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Record number of LGBT participants descend on Charlotte for Democratic Convention

Record number of LGBT participants descend on Charlotte for Democratic Convention

CHARLOTTE, N.C. — The Democratic National Convention gets underway in Charlotte, N.C, this week, and will be attended by at least 534 official LGBT participants, according to National Stonewall Democrats, a marked increase in LGBT participation from four years ago in Denver where just over 350 LGBT participants were identified.

“What an amazing and inspiring convention this will be,” said Jerame Davis, Executive Director of National Stonewall Democrats. “With over 530 LGBT participants identified for this year’s convention, we not only set a new record for LGBT participation in a national convention, we have sent the clearest message possible that the Democratic Party is the party of inclusion.”

David Lari, QNotes
Nearly 1,000 attend for evening of entertainment and fellowship before start of Democratic Convention.

“Dedicated activists,” continued Davis, “including those at the DNC and National Stonewall Democrats, made this historic moment possible by doggedly insisting that LGBT people have a seat at the table and by demonstrating the strength our community can bring to party politics. We didn’t sit around wishing for a better Party, we made the Party better for LGBT people.”

Pride in the Party, National Stonewall Democrats’ program to increase LGBT participation at conventions and within the various state and national Democratic Party organizations, was launched in 2007 with director Rick Boylan at the helm.

Boylan, who currently consults for the DNC, added some broader context to this year’s record LGBT delegation:

“You cannot overstate the critical role presidential campaigns play in working with state parties and Democratic leaders to meet the demographic goals set by state parties,” said Boylan. “The Obama campaign understands that the LGBT community is a key constituency in the 2012 election. Their support for the community and the issues important to LGBT Americans will help reelect the president and elect Democrats down the ballot in all states.”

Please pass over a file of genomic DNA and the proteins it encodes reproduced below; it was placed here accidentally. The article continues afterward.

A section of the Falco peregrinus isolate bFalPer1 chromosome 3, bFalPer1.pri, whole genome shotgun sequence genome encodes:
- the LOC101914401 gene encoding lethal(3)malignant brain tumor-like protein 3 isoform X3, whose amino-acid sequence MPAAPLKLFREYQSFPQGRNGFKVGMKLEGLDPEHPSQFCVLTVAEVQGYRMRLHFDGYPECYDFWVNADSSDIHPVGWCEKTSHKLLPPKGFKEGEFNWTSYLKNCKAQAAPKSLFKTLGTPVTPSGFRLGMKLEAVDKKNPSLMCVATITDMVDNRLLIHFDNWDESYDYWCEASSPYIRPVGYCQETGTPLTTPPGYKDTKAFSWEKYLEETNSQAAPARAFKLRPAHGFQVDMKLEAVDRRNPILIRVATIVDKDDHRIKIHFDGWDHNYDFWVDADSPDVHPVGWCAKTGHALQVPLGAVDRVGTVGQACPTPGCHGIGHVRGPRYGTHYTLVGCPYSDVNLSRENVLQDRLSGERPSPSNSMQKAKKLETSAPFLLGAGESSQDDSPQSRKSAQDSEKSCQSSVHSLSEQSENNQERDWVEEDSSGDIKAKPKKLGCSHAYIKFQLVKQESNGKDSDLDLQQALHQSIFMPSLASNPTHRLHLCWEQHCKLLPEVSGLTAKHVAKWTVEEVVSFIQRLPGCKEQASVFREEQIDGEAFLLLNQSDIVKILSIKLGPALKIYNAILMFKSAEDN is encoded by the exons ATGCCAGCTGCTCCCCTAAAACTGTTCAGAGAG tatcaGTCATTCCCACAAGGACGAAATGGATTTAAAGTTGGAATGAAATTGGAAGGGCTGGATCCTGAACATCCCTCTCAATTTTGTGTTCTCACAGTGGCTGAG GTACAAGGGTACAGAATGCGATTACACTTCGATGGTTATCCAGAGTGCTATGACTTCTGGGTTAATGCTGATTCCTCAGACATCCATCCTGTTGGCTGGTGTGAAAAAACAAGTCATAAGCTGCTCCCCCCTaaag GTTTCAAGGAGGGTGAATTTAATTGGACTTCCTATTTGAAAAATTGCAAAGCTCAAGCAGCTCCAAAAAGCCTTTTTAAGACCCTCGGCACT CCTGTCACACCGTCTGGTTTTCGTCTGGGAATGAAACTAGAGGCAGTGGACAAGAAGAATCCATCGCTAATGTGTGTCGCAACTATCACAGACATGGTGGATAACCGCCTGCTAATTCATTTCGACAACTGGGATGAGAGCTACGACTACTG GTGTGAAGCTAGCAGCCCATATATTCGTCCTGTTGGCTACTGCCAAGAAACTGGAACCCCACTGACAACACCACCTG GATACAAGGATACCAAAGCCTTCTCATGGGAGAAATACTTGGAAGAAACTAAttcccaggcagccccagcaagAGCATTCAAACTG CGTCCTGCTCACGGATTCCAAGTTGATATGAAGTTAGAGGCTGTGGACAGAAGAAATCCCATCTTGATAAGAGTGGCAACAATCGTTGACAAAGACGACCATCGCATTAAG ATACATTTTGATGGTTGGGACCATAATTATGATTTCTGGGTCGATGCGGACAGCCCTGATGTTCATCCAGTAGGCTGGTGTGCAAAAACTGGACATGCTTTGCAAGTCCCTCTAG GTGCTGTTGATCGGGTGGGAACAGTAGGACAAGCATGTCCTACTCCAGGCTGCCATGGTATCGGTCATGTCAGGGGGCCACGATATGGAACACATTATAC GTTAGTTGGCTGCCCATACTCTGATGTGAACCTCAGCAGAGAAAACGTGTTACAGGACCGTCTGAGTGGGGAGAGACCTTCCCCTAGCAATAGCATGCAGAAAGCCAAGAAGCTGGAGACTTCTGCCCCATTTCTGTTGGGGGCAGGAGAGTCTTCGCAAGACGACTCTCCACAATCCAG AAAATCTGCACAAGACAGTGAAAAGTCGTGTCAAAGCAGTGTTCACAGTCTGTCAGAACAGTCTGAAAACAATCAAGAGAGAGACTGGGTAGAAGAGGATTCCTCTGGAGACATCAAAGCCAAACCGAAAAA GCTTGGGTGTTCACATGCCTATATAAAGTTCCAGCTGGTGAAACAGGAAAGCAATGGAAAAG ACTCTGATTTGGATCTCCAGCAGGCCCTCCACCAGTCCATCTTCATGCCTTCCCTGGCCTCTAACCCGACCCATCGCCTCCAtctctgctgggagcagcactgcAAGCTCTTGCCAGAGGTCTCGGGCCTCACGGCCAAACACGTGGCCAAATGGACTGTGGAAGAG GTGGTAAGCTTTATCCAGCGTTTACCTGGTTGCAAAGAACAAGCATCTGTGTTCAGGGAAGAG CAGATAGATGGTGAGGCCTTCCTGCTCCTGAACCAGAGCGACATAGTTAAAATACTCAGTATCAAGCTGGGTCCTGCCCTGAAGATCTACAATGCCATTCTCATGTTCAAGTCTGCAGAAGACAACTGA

On Sunday, nearly 1,000 people attended a “Unity Through Community” LGBT welcome event at the North Carolina Dance Theatre building, just blocks away from official convention venue sites in Uptown Charlotte.

Among the guests were Davis and his partner, blogger Bil Browning (, blogger Joe Jervis (Joe.My.God), former Human Rights Campaign President Joe Solmonese, Democratic National Committee Treasurer Andy Tobias, Campus Pride Executive Director Shane Windmeyer, several Human Rights Campaign board members including Meghan Stabler, former Empire State Pride Agenda Executive Director Brian Ellner, and Clinton White House adviser Richard Socarides.

By the numbers:

Total number of participants at the 2012 Democratic National Convention: 534

LGBT Delegates: 486 (116.27% of goal; 8.15% of the 5963 total delegates expected in Charlotte.)
LGBT Alternates: 23
LGBT Committee Members: 20
LGBT Pages: 5

Jurisdictions that met or exceeded goal: 38
Jurisdictions that missed their goal: 15
Jurisdictions that met or exceeded their 2008 LGBT participation: 44
Transgender participants: 11 (7 delegates, 3 committee members, 1 alternate)

  • For the first time, all 50 states set numerical goals for LGBT delegates.
  • For the first time, there will be at least one LGBT delegate from every state
  • Three states — Mississippi, Arkansas, Alaska — are sending LGBT delegates for the first time
  • The largest LGBT delegation is from California with 76 total LGBT participants
  • 6 States are sending 1 LGBT delegate (AK, ID, KS, MS, ND, VT)
  • “An increase in the number of LGBT delegates is only the tip of the iceberg,” said Boylan. “By ensuring an open and inclusive delegate selection process, state Democratic Party organizations are witnessing an increase in LGBT involvement in Democratic campaigns, as well as Democratic organizing and fundraising activities.”

    “As the Party has expanded its outreach to the LGBT community, the community has expanded its involvement in the Party. We are seeing better working relationships with elected officials and more interest in pro-equality legislation at all levels of government,” added Boylan.

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